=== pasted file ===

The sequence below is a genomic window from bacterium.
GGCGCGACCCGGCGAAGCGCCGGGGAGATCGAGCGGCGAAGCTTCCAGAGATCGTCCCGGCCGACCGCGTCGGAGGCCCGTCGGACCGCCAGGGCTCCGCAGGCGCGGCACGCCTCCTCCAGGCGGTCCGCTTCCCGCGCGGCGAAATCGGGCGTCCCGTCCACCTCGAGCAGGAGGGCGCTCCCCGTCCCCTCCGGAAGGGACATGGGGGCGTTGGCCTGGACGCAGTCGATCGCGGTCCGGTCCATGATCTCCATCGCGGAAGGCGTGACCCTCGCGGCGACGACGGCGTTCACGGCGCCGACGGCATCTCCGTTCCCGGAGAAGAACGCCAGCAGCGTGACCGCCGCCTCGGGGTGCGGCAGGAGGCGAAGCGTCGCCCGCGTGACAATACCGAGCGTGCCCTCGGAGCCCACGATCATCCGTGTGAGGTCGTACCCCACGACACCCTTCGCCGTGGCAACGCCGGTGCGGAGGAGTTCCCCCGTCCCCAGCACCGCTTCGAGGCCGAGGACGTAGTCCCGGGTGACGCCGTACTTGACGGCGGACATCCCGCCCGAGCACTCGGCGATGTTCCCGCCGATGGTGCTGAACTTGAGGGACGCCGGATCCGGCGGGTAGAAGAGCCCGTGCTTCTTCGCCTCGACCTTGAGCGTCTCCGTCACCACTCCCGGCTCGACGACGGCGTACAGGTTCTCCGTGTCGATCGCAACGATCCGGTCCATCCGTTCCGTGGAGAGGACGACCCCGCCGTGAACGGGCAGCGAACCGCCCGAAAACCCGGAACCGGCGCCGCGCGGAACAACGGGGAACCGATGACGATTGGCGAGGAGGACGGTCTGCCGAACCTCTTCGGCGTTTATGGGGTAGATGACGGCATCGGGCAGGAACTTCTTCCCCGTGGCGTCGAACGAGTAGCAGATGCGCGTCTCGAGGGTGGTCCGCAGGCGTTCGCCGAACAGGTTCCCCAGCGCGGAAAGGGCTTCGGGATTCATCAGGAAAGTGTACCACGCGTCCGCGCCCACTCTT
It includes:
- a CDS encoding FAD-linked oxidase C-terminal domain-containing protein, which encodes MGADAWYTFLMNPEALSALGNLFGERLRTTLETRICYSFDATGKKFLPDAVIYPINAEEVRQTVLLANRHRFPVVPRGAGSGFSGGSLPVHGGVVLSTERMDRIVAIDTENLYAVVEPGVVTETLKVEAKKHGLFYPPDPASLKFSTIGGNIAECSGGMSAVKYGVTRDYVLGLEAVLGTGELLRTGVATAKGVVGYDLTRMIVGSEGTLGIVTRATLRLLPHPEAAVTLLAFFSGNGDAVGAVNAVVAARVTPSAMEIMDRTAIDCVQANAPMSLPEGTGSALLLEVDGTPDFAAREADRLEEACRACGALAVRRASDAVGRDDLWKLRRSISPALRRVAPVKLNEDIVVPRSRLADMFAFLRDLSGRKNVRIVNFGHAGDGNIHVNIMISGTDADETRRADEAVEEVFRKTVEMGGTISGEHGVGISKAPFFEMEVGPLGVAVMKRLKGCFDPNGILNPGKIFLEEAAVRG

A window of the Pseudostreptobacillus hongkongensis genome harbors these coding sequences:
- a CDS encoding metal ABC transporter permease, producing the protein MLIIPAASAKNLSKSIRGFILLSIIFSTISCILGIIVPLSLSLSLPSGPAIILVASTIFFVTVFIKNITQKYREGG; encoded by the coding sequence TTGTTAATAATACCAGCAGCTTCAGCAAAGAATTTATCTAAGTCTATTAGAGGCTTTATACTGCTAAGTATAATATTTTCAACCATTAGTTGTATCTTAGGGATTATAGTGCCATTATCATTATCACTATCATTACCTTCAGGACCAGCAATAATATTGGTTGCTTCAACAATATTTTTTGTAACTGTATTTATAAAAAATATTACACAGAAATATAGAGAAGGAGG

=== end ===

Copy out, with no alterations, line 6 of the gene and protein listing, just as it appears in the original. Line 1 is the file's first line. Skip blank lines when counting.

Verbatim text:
- a CDS encoding metal ABC transporter permease, producing the protein MLIIPAASAKNLSKSIRGFILLSIIFSTISCILGIIVPLSLSLSLPSGPAIILVASTIFFVTVFIKNITQKYREGG; encoded by the coding sequence TTGTTAATAATACCAGCAGCTTCAGCAAAGAATTTATCTAAGTCTATTAGAGGCTTTATACTGCTAAGTATAATATTTTCAACCATTAGTTGTATCTTAGGGATTATAGTGCCATTATCATTATCACTATCATTACCTTCAGGACCAGCAATAATATTGGTTGCTTCAACAATATTTTTTGTAACTGTATTTATAAAAAATATTACACAGAAATATAGAGAAGGAGG